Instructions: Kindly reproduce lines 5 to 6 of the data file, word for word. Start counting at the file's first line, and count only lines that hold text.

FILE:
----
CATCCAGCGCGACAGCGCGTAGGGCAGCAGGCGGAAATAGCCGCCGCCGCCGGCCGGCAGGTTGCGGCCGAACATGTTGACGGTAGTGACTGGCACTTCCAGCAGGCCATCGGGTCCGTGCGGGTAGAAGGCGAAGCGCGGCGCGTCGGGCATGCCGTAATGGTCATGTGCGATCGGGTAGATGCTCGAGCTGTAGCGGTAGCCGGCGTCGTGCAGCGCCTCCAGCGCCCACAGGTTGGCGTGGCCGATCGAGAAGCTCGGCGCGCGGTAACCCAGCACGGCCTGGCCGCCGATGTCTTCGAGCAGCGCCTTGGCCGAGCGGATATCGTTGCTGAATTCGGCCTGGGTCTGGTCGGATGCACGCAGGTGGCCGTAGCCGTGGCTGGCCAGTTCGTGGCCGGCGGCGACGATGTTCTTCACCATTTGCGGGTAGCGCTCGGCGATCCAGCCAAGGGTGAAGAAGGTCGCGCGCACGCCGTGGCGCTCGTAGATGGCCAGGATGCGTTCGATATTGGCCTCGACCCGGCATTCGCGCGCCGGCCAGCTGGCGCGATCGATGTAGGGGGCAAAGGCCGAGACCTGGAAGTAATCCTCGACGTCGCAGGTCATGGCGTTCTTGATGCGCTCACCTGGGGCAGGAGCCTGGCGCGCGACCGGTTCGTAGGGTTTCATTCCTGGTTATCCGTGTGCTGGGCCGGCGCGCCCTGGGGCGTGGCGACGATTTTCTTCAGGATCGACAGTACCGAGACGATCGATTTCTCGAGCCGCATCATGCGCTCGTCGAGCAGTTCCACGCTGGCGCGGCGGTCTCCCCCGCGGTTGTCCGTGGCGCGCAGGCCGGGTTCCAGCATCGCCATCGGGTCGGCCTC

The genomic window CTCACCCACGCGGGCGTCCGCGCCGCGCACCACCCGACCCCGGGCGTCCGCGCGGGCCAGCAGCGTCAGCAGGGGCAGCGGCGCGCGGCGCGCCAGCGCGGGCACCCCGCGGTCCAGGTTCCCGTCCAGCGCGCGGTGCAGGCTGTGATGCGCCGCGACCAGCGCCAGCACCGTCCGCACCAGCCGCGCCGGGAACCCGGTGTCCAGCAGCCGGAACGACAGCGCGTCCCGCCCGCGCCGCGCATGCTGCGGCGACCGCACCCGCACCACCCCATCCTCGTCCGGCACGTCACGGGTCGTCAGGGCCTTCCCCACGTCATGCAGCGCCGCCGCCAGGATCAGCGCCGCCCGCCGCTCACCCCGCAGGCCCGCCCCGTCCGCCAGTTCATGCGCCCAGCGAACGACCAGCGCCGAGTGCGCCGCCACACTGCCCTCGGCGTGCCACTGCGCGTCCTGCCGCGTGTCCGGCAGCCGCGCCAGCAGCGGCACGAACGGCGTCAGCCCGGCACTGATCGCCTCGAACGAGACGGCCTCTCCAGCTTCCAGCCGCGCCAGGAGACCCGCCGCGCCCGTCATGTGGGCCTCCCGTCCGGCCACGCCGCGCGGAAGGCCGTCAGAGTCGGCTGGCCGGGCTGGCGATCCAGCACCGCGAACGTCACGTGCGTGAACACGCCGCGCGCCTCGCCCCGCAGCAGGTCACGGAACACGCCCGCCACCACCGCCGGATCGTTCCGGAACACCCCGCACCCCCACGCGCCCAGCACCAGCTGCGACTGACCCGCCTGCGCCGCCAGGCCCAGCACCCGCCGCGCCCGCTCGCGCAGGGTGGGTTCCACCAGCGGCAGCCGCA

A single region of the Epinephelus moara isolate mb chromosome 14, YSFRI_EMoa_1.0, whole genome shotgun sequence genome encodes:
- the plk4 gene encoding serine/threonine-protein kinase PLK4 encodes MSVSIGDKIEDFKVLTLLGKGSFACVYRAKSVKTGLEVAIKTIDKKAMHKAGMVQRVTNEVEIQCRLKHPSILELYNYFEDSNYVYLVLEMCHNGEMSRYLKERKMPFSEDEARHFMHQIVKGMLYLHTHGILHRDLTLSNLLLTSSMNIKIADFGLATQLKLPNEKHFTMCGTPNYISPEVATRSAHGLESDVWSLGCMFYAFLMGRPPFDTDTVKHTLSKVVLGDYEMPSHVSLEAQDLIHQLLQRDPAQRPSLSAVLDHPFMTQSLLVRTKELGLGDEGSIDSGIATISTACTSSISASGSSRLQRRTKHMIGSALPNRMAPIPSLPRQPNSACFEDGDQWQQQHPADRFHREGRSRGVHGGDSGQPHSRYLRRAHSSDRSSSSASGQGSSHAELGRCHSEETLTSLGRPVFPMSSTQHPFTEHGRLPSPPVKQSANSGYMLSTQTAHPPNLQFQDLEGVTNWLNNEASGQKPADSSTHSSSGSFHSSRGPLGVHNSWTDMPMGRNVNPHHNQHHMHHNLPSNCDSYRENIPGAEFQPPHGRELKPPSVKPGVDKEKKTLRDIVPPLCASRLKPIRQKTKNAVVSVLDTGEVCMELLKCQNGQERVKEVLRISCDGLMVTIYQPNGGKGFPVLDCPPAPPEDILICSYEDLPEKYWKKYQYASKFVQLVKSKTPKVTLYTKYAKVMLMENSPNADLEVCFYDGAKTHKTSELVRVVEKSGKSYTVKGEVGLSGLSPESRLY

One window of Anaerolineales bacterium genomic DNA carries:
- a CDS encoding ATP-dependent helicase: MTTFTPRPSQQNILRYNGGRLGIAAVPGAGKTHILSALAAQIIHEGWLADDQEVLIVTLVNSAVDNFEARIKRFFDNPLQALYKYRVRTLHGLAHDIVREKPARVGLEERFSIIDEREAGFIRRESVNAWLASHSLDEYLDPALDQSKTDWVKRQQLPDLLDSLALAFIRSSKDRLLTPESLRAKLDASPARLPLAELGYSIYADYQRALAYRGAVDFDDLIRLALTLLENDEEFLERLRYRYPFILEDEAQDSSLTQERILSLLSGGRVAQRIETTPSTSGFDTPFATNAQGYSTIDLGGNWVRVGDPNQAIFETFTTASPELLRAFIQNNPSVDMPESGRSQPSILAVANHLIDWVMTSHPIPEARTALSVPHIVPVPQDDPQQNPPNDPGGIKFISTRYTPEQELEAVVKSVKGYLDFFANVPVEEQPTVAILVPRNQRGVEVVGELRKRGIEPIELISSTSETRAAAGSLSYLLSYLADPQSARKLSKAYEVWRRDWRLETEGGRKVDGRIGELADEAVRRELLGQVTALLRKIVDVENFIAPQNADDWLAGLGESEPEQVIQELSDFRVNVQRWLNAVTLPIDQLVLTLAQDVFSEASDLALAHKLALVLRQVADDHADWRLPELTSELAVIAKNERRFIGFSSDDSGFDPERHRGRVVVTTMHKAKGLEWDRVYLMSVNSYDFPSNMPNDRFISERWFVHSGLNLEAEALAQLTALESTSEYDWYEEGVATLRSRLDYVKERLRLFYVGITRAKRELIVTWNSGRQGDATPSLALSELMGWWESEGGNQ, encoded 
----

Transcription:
One window of Anaerolineales bacterium genomic DNA carries:
- a CDS encoding ATP-dependent helicase: MTTFTPRPSQQNILRYNGGRLGIAAVPGAGKTHILSALAAQIIHEGWLADDQEVLIVTLVNSAVDNFEARIKRFFDNPLQALYKYRVRTLHGLAHDIVREKPARVGLEERFSIIDEREAGFIRRESVNAWLASHSLDEYLDPALDQSKTDWVKRQQLPDLLDSLALAFIRSSKDRLLTPESLRAKLDASPARLPLAELGYSIYADYQRALAYRGAVDFDDLIRLALTLLENDEEFLERLRYRYPFILEDEAQDSSLTQERILSLLSGGRVAQRIETTPSTSGFDTPFATNAQGYSTIDLGGNWVRVGDPNQAIFETFTTASPELLRAFIQNNPSVDMPESGRSQPSILAVANHLIDWVMTSHPIPEARTALSVPHIVPVPQDDPQQNPPNDPGGIKFISTRYTPEQELEAVVKSVKGYLDFFANVPVEEQPTVAILVPRNQRGVEVVGELRKRGIEPIELISSTSETRAAAGSLSYLLSYLADPQSARKLSKAYEVWRRDWRLETEGGRKVDGRIGELADEAVRRELLGQVTALLRKIVDVENFIAPQNADDWLAGLGESEPEQVIQELSDFRVNVQRWLNAVTLPIDQLVLTLAQDVFSEASDLALAHKLALVLRQVADDHADWRLPELTSELAVIAKNERRFIGFSSDDSGFDPERHRGRVVVTTMHKAKGLEWDRVYLMSVNSYDFPSNMPNDRFISERWFVHSGLNLEAEALAQLTALESTSEYDWYEEGVATLRSRLDYVKERLRLFYVGITRAKRELIVTWNSGRQGDATPSLALSELMGWWESEGGNQ, encoded 